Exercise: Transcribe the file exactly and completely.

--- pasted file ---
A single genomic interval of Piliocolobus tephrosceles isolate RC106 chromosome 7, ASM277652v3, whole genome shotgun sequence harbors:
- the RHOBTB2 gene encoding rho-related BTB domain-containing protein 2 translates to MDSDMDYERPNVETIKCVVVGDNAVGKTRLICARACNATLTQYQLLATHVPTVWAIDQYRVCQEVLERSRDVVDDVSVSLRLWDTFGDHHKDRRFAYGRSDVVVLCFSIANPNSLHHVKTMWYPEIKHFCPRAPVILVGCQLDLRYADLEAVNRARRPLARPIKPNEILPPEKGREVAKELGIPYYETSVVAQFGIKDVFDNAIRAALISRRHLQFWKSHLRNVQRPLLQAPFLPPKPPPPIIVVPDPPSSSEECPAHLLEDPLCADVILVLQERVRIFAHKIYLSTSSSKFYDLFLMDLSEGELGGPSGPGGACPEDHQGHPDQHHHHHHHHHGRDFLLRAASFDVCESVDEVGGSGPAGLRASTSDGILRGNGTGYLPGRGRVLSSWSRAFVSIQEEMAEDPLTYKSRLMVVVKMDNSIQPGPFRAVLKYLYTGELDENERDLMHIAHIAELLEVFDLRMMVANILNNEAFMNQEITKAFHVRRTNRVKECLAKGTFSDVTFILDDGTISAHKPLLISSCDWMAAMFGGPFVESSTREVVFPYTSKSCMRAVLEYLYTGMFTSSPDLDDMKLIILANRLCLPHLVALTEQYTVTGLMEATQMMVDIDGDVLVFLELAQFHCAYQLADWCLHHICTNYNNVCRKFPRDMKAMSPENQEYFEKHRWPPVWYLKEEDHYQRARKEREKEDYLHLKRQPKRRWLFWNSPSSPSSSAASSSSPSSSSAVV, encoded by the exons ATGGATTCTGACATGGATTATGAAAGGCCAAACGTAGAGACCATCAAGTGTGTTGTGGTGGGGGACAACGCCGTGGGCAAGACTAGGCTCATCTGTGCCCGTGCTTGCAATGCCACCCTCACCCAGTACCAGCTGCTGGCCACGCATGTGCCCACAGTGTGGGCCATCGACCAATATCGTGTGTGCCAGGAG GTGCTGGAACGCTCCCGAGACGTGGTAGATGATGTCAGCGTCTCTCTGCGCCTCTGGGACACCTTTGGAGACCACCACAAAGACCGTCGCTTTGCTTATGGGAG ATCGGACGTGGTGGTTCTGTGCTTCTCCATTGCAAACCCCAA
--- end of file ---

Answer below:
A single genomic interval of Piliocolobus tephrosceles isolate RC106 chromosome 7, ASM277652v3, whole genome shotgun sequence harbors:
- the RHOBTB2 gene encoding rho-related BTB domain-containing protein 2 translates to MDSDMDYERPNVETIKCVVVGDNAVGKTRLICARACNATLTQYQLLATHVPTVWAIDQYRVCQEVLERSRDVVDDVSVSLRLWDTFGDHHKDRRFAYGRSDVVVLCFSIANPNSLHHVKTMWYPEIKHFCPRAPVILVGCQLDLRYADLEAVNRARRPLARPIKPNEILPPEKGREVAKELGIPYYETSVVAQFGIKDVFDNAIRAALISRRHLQFWKSHLRNVQRPLLQAPFLPPKPPPPIIVVPDPPSSSEECPAHLLEDPLCADVILVLQERVRIFAHKIYLSTSSSKFYDLFLMDLSEGELGGPSGPGGACPEDHQGHPDQHHHHHHHHHGRDFLLRAASFDVCESVDEVGGSGPAGLRASTSDGILRGNGTGYLPGRGRVLSSWSRAFVSIQEEMAEDPLTYKSRLMVVVKMDNSIQPGPFRAVLKYLYTGELDENERDLMHIAHIAELLEVFDLRMMVANILNNEAFMNQEITKAFHVRRTNRVKECLAKGTFSDVTFILDDGTISAHKPLLISSCDWMAAMFGGPFVESSTREVVFPYTSKSCMRAVLEYLYTGMFTSSPDLDDMKLIILANRLCLPHLVALTEQYTVTGLMEATQMMVDIDGDVLVFLELAQFHCAYQLADWCLHHICTNYNNVCRKFPRDMKAMSPENQEYFEKHRWPPVWYLKEEDHYQRARKEREKEDYLHLKRQPKRRWLFWNSPSSPSSSAASSSSPSSSSAVV, encoded by the exons ATGGATTCTGACATGGATTATGAAAGGCCAAACGTAGAGACCATCAAGTGTGTTGTGGTGGGGGACAACGCCGTGGGCAAGACTAGGCTCATCTGTGCCCGTGCTTGCAATGCCACCCTCACCCAGTACCAGCTGCTGGCCACGCATGTGCCCACAGTGTGGGCCATCGACCAATATCGTGTGTGCCAGGAG GTGCTGGAACGCTCCCGAGACGTGGTAGATGATGTCAGCGTCTCTCTGCGCCTCTGGGACACCTTTGGAGACCACCACAAAGACCGTCGCTTTGCTTATGGGAG ATCGGACGTGGTGGTTCTGTGCTTCTCCATTGCAAACCCCAA